Monday, 5 December 2011

The chilling effect of CIL


Local planning authorities up and down the country are busy setting their charging schedules for the Community Infrastructure Levy and it is becoming clear that, at the level at which charges are being set in quite a few areas, the cost to developers will be large enough to deter them from going ahead with planned developments. It is possible that some authorities who wish to avoid having to accept significant levels of housing development in their areas would be quite happy to deter developers in this way.

I always expected that this attempt to tax development, like all the previous attempts (‘development charge’, ‘betterment levy’, ‘development land tax’, etc.), would have a seriously depressive effect on the market. The trouble is that, whilst financial contributions under section 106 agreements are negotiable, and developers can point out to an LPA the effect which a particular level of demanded contribution would have on the viability of the project to which that contribution is linked, the charge payable under the CIL regime will be a fixed percentage calculated solely by reference to the size of the development, and there will be no scope for negotiating a lower charging level by reason of the effect which the charge would have on the viability of the particular scheme. The result will be that developers will not even bother to apply for planning permission in many areas, and so urgently needed housing, including affordable housing, will simply not get built, nor will the money required for new or upgraded infrastructure in the district get the necessary funding.

The government is anxious to promote development as one means of stimulating the economy, and in the Chancellor’s Autumn Statement they have reiterated their intention to make early changes to the legislation to enable existing section 106 agreements to be renegotiated (or, if necessary, appealed) sooner than is currently possible, so as to obviate the current drag on development which over-ambitious financial obligations under those agreements had been causing. The Community Infrastructure Levy will have precisely the opposite effect to this liberalisation of the current regime. It will be entirely counter-productive and will act as a major brake on development. That may please the NIMBYs no end, but it will have a depressive effect on an already faltering economy.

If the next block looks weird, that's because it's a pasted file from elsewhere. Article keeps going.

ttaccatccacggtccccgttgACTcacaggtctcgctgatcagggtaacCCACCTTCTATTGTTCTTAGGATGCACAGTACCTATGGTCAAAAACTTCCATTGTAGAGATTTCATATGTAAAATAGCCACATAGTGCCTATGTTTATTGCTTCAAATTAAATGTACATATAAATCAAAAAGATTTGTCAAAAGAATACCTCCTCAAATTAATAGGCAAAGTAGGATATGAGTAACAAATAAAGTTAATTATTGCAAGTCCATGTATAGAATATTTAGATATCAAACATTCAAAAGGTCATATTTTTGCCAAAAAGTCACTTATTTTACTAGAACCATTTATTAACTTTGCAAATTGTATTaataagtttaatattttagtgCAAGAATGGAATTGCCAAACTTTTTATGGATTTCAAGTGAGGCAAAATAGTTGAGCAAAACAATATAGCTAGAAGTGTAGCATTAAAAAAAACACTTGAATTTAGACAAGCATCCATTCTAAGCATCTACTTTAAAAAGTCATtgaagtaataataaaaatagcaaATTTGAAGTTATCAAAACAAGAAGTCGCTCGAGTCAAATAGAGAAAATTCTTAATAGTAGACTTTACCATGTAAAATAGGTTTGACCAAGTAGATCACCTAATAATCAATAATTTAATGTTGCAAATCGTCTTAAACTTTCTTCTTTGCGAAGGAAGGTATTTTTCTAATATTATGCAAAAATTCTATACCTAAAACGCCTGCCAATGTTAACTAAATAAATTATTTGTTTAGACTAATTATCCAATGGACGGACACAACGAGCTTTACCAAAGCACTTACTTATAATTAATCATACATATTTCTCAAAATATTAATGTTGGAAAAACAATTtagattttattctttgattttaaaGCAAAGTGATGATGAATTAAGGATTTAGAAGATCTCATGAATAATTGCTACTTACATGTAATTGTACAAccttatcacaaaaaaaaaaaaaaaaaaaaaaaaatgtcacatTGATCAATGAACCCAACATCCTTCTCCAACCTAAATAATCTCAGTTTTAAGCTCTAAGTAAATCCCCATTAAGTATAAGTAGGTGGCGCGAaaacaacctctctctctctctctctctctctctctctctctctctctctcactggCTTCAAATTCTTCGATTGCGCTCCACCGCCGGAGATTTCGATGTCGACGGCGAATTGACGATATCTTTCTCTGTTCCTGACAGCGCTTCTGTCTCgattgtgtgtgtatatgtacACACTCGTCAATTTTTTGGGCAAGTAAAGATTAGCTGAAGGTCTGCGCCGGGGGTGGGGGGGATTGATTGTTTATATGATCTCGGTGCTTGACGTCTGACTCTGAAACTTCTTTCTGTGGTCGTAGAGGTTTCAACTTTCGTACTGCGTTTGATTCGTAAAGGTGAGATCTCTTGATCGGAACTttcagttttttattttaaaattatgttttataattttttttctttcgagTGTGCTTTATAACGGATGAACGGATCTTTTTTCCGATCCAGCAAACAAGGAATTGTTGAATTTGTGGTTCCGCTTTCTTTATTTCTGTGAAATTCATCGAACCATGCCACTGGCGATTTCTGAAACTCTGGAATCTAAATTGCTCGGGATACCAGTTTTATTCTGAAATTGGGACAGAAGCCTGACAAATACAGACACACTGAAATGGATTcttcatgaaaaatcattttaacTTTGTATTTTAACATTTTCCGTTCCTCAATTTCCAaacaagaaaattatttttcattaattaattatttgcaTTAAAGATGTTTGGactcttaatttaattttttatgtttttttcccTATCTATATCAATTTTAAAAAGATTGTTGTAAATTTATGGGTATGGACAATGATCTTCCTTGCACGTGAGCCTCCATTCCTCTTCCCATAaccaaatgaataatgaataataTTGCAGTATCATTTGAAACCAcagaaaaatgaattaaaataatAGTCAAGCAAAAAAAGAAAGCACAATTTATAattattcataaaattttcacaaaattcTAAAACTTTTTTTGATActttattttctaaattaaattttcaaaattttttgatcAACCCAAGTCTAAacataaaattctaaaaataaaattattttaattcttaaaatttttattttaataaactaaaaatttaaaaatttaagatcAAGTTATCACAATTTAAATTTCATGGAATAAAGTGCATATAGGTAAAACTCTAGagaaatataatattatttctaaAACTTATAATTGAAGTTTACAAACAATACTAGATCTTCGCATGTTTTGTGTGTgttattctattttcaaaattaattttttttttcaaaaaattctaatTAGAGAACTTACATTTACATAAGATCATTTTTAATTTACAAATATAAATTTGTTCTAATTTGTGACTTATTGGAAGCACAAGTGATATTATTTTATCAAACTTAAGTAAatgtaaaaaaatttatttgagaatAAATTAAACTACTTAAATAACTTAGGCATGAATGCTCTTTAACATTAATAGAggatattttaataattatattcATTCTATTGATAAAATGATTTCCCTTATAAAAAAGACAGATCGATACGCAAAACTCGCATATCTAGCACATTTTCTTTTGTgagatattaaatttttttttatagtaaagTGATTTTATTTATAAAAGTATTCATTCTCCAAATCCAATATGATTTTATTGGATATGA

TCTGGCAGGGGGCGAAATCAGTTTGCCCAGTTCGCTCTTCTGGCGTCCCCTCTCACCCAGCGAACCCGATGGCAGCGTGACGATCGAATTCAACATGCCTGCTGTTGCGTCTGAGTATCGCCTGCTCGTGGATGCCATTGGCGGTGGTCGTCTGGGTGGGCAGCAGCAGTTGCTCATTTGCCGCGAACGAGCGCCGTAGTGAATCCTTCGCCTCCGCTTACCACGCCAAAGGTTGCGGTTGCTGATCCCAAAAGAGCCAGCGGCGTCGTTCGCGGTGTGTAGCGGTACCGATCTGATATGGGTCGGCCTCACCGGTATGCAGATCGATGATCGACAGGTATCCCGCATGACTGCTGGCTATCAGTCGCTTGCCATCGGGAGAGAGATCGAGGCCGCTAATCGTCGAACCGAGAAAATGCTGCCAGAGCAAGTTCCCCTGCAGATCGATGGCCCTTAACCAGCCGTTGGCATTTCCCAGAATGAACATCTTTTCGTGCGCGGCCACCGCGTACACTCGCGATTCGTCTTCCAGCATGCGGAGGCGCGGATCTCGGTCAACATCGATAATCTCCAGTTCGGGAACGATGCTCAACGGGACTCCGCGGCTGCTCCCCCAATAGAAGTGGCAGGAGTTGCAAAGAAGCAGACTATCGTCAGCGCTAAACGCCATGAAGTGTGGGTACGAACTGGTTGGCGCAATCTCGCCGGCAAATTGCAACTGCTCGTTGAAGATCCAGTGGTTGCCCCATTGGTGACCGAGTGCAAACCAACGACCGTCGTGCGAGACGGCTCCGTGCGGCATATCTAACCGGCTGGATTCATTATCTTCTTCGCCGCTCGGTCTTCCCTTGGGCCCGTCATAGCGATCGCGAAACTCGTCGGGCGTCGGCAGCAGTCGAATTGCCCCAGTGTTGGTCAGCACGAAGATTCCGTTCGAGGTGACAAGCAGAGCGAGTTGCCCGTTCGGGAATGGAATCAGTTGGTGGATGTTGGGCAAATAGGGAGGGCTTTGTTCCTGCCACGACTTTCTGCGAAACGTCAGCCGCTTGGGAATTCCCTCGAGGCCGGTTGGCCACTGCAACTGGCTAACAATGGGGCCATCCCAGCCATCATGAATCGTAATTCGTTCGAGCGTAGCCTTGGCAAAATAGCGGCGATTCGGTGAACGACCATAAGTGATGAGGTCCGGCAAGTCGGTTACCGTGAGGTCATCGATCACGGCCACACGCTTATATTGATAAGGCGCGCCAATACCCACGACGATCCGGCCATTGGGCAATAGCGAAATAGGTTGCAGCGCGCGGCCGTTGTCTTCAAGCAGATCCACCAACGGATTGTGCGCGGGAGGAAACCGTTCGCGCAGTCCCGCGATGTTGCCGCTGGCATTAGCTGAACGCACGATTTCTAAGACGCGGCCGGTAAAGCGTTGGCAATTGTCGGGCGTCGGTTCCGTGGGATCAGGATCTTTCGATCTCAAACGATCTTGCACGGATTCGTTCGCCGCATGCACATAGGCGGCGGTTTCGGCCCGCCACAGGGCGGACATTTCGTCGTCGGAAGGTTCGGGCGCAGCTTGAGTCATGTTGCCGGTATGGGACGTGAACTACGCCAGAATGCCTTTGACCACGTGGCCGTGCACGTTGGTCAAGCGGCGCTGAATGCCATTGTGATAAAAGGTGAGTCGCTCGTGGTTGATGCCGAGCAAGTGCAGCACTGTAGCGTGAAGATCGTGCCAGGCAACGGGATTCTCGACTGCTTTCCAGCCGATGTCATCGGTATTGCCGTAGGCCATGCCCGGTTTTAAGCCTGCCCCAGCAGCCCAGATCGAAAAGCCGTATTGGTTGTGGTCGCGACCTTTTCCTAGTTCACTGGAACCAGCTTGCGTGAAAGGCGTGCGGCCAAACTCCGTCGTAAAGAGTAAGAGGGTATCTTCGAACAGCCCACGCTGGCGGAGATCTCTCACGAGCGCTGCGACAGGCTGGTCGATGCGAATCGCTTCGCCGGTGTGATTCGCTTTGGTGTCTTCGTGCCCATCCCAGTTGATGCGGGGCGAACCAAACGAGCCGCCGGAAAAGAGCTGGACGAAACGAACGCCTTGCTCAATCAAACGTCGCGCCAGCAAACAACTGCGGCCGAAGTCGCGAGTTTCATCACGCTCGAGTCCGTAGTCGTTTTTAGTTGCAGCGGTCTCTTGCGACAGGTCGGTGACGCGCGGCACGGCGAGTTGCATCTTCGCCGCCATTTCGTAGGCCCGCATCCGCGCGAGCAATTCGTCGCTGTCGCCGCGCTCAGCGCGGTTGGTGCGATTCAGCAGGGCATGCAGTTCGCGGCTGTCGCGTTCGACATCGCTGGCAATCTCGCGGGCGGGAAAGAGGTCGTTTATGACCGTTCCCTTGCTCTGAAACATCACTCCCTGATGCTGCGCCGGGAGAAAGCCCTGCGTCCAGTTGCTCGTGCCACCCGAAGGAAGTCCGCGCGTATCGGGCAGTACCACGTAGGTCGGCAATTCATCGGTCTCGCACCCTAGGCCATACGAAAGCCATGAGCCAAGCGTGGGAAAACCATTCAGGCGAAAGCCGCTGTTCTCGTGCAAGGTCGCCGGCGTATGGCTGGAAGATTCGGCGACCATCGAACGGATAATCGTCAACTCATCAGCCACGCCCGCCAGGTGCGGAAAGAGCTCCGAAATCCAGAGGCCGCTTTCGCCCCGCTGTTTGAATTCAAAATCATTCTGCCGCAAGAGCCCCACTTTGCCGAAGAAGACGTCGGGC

It is somewhat surprising that the government decided to stick with CIL, when they had previously expressed an intention to abolish it. They correctly saw CIL as an undesirable tax on development, and predicted that it would have the deleterious effect on the market which is now beginning to emerge. At the risk of making yet another U-turn (although they should be getting used to that by now) the government should abolish CIL or, at the very least, suspend its implementation indefinitely.

The counter-argument which may well be heard if the abolition or suspension of CIL were to be seriously considered is that the levy is essential in order to fund the infrastructure for which new development creates a demand. But it is disingenuous to pretend that it is new development and, in particular, the construction of new homes which gives rise to the need for new or upgraded infrastructure. The new schools, roads and other facilities would still be needed even if the development did not occur. Household formation is continuing apace, the population is continuing to increase, and so the need for new school places, new roads, new community facilities and other public amenities will be there even if we do not build any more homes for these people to live in.

I strongly suspect that what led the present government to decide that CIL should be introduced after all was its overriding aim to cut public spending, and CIL was no doubt seen as one of the means of ensuring this, rather than having to fund local infrastructure through general taxation. Now that ‘Plan A’ has been seen to fail, and has in fact led to increased borrowing by government (to fund additional benefits for all the people the government has thrown out of work, and to replace lost tax revenue from the resulting economic downturn), what the country needs is a good dose of Keynesian economics – a New Deal which would include the funding of new schools, libraries and other community facilities from general taxation, rather than expecting an increasingly beleaguered development industry to pay for it.

© MARTIN H GOODALL

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